their is always loro?

I don't understand. There are always different words for a masculine or a feminine object, and different for plurals. But we are only introduced to loro for "their", and i cant understand from the examples, is loro used for both feminine and masculine objects, and both for singular and plural forms? Thank you very much!!

May 13, 2014


the table in this article explains it clearly.

the same rule applies.
il loro/la loro or i loro/le loro -

examples Masculine - il loro libro / i loro libri - (Their book / Their books)

Feminine - la loro macchina / le loro macchine - (Their car / Their cars)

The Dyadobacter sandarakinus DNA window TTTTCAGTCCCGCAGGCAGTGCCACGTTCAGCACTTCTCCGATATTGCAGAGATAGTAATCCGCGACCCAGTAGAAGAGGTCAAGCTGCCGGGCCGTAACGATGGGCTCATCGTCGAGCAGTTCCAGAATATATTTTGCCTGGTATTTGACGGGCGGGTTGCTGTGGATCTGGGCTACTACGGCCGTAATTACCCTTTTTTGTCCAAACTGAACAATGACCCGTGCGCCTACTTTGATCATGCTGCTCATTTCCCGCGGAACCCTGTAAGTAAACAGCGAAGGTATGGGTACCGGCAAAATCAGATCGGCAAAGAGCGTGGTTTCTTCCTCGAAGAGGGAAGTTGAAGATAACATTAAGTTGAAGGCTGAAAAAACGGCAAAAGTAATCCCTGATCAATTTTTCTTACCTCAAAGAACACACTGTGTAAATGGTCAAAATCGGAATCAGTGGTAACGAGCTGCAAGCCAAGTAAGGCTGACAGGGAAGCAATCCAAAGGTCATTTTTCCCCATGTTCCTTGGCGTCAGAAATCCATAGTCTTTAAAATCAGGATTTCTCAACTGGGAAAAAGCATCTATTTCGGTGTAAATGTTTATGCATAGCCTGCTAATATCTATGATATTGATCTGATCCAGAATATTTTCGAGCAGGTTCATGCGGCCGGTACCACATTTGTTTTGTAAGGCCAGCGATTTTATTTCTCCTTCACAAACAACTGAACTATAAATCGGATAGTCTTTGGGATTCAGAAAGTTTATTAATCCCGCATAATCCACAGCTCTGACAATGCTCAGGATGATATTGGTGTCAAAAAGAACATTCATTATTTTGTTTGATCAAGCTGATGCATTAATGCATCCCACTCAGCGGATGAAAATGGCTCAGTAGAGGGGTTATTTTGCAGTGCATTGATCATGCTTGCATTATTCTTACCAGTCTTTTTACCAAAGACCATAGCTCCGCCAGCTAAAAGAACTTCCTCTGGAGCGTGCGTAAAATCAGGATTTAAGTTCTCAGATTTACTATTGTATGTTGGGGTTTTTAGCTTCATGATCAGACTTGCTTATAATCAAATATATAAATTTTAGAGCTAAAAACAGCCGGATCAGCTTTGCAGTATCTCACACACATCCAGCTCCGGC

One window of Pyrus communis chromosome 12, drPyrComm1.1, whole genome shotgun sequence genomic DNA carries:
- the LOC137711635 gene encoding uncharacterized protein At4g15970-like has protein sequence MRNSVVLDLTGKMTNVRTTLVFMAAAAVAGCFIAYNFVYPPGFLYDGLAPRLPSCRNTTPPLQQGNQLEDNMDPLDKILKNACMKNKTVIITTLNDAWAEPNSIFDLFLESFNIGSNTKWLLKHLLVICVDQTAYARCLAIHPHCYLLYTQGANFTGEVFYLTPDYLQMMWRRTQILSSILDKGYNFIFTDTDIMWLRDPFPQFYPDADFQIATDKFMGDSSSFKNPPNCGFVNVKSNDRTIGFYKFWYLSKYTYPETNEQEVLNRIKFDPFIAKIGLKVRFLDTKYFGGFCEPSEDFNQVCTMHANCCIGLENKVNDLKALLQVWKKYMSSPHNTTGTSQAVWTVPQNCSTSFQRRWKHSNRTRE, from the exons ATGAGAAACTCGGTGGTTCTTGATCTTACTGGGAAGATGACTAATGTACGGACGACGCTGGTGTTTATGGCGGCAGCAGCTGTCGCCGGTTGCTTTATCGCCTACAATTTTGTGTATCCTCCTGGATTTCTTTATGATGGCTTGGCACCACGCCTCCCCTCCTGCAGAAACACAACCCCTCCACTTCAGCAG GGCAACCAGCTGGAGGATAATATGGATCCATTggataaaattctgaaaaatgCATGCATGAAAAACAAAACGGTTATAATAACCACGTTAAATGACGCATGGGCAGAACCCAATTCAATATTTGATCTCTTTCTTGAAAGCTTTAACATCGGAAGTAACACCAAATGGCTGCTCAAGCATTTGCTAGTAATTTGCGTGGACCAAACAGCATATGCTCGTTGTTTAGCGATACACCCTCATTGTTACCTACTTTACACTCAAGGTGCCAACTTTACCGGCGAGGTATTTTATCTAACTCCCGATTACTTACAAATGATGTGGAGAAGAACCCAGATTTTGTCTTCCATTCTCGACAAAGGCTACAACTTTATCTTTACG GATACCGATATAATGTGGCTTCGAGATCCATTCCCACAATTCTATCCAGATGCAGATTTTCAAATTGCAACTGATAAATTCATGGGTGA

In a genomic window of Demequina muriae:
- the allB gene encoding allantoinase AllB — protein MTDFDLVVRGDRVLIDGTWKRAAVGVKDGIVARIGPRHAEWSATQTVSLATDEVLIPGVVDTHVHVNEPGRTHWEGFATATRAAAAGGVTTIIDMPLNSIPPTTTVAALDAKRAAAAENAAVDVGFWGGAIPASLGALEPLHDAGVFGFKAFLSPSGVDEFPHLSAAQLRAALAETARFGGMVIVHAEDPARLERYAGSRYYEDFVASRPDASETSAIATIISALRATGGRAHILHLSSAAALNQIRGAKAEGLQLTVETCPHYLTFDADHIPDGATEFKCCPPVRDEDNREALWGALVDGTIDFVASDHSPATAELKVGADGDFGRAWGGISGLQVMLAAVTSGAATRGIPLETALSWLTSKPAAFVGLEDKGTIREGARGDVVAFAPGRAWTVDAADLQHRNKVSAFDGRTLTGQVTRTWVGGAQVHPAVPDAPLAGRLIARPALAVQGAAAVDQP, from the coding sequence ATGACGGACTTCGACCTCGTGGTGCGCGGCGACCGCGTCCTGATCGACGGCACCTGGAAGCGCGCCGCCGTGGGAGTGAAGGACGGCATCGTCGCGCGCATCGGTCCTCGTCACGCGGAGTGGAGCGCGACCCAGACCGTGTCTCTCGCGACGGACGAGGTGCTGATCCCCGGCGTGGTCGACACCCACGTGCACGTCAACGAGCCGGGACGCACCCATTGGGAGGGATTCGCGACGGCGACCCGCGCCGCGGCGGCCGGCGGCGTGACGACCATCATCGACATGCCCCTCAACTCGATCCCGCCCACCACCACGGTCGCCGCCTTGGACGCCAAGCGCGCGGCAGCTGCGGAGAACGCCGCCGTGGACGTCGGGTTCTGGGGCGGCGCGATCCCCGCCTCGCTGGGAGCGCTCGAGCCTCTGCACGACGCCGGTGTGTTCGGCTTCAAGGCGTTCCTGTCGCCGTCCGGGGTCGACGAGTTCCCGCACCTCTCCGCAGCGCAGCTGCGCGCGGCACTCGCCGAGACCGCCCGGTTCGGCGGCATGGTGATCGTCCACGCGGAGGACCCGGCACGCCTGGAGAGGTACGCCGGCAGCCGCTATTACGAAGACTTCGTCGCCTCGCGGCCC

May 13, 2014

ok i see. thank you very much!!:)

May 14, 2014

Right, "loro" doesn't ever change. My only guess as to why it works that way is that is has its origins in a Latin noun form (meaning "of them") rather than in a possessive adjective like the rest, which would need to change for number and gender. That's just speculation on my part, though.

May 13, 2014
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